Christina Rosenvinge

In recent years, a French achievement has been celebrated on this side of the Atlantic with a bravado not seen since Hollywood's admiration for the romance of the Resistance--or '60s French New Wave filmmakers realized American men would gladly fork over U.S. coin and accompany their social-climbing sweethearts to talky, subtitled adult melodramas provided European actresses such as Brigitte Bardot, Claudia Cardinale, and Anna Karina disrobed. This most recent Gallic fixation, French pop--that quirky, often chirpy, elixir that was distilled and refined by such flamboyant '60s habitués as Sylvie Vartan, France Gall, Serge Gainsbourg, and the aforementioned Bardot--has been making a comeback ever since Stereolab switched on its synths to a Neu! world order and found a way to sell watered-down Marxism to the middle-class children of Bill Clinton's America and Tony Blair's U.K. Even the most zealous Francophiles, however, didn't think Stereolab's space-age-bachelor swank got their groove thing going when they really, really, really wanted to work that; they'd rather dip into the sexual healing found in shagadelic struts such as QB Finest's "Ootchie Wally."

But Christina Rosenvinge's Frozen Pool, which was recently released on Sonic Youth drummer Steve Shelley's Smells Like Records imprint, may be just the sort of cool confection that bridges the gap separating the sensual mind from the sexual body. Discofied dance-pop owns the ins and outs of sex, while "serious" songwriters always have to prove their maturity by shying away from the nitty-gritty main event in favor of adult concerns such as romance, heartache, and restraint. According to pop music, it's the young ones who are getting busy 24-7 while the adults sit around talking about it, but never the twain shall meet. You're either lost in unbridled lust or dealing with its aftermath in self-pity and/or therapy.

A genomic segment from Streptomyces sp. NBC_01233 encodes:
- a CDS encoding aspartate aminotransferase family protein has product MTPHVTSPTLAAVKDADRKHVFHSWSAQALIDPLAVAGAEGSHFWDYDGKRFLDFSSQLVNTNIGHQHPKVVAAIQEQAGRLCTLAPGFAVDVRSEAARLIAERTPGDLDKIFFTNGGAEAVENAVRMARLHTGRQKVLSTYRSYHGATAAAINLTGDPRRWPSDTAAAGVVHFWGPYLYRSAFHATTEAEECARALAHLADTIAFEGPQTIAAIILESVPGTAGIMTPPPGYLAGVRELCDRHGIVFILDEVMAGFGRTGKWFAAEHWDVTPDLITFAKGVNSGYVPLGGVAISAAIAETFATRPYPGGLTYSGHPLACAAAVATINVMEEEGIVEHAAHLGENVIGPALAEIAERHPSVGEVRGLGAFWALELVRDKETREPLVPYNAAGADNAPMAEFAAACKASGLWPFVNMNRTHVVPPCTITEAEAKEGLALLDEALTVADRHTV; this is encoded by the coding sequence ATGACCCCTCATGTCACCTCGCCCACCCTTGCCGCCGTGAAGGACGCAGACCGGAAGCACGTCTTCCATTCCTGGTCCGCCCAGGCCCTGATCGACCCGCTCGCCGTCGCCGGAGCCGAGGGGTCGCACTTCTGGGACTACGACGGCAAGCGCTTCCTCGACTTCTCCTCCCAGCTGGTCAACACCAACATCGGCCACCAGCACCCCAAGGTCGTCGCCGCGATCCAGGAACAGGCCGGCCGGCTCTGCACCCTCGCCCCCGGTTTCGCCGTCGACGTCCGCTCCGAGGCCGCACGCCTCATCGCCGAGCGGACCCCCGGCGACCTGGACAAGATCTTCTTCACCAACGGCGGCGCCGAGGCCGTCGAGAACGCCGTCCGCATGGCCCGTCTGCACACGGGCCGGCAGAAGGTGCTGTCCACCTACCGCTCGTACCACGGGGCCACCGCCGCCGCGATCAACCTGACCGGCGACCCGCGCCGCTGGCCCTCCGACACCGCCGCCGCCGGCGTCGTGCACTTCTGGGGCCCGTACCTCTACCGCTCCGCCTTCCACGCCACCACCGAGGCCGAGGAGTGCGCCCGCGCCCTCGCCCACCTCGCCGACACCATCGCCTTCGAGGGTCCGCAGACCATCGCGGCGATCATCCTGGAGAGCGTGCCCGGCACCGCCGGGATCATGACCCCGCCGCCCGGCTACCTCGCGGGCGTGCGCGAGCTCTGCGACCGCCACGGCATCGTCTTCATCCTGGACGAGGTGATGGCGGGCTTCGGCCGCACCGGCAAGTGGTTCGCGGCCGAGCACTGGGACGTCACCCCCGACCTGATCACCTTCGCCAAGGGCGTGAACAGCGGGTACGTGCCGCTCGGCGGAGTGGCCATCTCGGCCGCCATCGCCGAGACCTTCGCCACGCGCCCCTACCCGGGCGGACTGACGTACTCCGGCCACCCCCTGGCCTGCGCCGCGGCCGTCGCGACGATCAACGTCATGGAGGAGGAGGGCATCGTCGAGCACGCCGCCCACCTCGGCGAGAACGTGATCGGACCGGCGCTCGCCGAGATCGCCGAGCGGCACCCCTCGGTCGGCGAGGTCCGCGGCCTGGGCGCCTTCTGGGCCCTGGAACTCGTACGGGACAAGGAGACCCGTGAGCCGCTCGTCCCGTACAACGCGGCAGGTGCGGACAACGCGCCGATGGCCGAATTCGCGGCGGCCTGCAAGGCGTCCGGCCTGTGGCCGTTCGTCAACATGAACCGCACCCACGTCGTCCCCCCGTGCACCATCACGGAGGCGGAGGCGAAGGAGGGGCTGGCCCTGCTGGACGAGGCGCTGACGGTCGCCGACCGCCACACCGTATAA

Anybody who has ever lusted, loved, lost, and lusted again (and again and again and again) knows that it just doesn't work that way, and Rosenvinge seems to agree. The Madrid-born Dane, who has the alabaster skin that is Denmark's genetic gift and the sultry presence that is Spain's, was a pop sensation in the Spanish-speaking world with the 1980s duo Alex y Christina. Luckily, Rosenvinge met Sonic Youth during one of its Spanish tours, and friendships arose that brought about a trip to New York and a guest vocalist spot on Two Dollar Guitar's Weak Beats and Lame-ass Rhymes. That band's core, guitarist and vocalist Tim Foljahn and Shelley, back Rosenvinge for Frozen Pool, her first solo effort, along with another SY mainstay Lee Renaldo--who contributes guitar, keyboards, and, yes, backing vocals--and bassist Janet Wygal.